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25 September 2000

Our current howler (part I): Good example

Synopsis: Writing about those new Gore e-mails, the Washington Times showed its character problems.

E-mails show Gore aides knew temple event was fund-raiser
Jerry Seper, The Washington Times, 9/23/00

Lost E-Mail Calls Gore's 1996 Events Fundraisers
George Lardner, The Washington Post, 9/23/00


Readers of the Washington Times were treated to a remarkable spectacle last weekend. The paper's page-one lead story on Saturday morning carried the following headline:

WASHINGTON TIMES HEADLINE (9/23):
E-mails show Gore aides knew temple event was fund-raiser

"Backup tapes in Buddhist affair turned over to Congress," the subhead said. Jerry Seper began with this recitation:

SEPER (paragraph 1): White House e-mail messages released yesterday show that Vice President Al Gore's office—despite repeated denials—was aware that an event at a California Buddhist temple was a campaign fund-raiser.

Again, this was the newspaper's page-one lead story. Seper amplified his claim in paragraph 2:

SEPER (2): The e-mails, reconstructed from backup tapes of more than 100,000 messages the White House failed to turn over to a grand jury, leave little doubt that top Gore staffers knew well in advance that the April 29, 1996, Hsi Lai Buddhist Temple celebration in Hacienda Heights, Calif., was planned as a fund-raising event.

This would come as substantial news, given the history of the Hsi Lai event. As recently as July 16 on Meet the Press, Vice President Gore has said that he still doesn't think that the temple event was a fund-raiser. Seper was claiming, in this major story, that Gore staffers knew the event was planned as a fund-raiser all along.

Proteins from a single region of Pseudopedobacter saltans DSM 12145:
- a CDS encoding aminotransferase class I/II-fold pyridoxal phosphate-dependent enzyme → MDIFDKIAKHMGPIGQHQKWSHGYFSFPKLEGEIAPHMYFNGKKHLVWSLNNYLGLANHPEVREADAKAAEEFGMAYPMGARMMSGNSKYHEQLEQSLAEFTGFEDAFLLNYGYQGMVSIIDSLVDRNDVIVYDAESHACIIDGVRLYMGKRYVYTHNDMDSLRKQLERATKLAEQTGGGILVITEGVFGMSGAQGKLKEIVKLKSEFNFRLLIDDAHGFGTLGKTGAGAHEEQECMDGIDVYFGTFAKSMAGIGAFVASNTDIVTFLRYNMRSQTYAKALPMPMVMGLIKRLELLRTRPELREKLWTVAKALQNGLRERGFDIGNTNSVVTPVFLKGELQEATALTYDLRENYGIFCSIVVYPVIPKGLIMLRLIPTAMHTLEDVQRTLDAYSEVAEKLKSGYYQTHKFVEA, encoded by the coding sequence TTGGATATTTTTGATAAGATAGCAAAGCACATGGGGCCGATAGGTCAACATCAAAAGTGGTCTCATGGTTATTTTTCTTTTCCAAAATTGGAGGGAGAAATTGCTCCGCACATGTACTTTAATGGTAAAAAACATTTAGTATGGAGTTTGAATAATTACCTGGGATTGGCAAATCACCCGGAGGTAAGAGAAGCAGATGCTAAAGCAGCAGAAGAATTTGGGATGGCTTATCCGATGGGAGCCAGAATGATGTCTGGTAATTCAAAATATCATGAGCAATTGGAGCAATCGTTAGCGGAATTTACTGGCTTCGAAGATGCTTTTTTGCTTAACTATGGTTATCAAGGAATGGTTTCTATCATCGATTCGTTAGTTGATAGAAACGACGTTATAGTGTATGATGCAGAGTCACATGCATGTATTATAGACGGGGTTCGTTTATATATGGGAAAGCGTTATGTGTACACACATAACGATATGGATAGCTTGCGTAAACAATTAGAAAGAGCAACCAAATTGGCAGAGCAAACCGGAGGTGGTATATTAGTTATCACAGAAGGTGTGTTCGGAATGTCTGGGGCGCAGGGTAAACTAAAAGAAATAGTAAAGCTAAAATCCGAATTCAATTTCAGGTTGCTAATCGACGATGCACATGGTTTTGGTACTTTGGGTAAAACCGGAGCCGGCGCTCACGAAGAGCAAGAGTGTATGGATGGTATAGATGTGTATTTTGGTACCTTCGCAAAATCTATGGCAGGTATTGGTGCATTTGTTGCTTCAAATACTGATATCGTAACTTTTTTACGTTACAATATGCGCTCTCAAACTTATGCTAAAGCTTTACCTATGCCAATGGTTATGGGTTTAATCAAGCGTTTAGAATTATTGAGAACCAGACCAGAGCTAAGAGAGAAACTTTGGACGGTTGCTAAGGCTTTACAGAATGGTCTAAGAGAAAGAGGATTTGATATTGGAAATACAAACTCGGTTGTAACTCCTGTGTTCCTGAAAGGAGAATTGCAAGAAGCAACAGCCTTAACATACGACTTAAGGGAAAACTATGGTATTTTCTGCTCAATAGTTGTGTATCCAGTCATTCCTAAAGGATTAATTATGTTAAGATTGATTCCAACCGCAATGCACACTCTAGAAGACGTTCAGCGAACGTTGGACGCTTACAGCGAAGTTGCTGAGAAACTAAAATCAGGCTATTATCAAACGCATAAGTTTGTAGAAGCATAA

But a funny thing happened on the way to the end of this story—Seper never cited a single e-mail that was related in any way to his claims. In particular, his article cites no messages suggesting that anyone on Gore's staff believed this event was a fund-raiser. Instead, Seper offers a rambling reprise of various aspects of this long-flogged affair. But he never offers any reason to believe the premise laid out in that headline. This page-one lead article is a simple fraud—the latest in a stream of dissembling media accounts designed to cast doubt on Gore's character.

Repeat—nowhere does Seper cite a single e-mail that relates to the claim that he makes. In paragraph 3, he explains what he's discussing: A "half-inch thick stack of messages, delivered yesterday to Congress by the White House." But there is only one lonely e-mail he actually cites. It's described in paragraph 4:

SEPER (4): One of the reconstructed e-mails suggested that Mr. Gore bring $20 to the event as "an offering." It said, "The VP will need to have some cash on hand ([a staff member] recommends $20) to offer as an offering at the Buddhist temple in LA."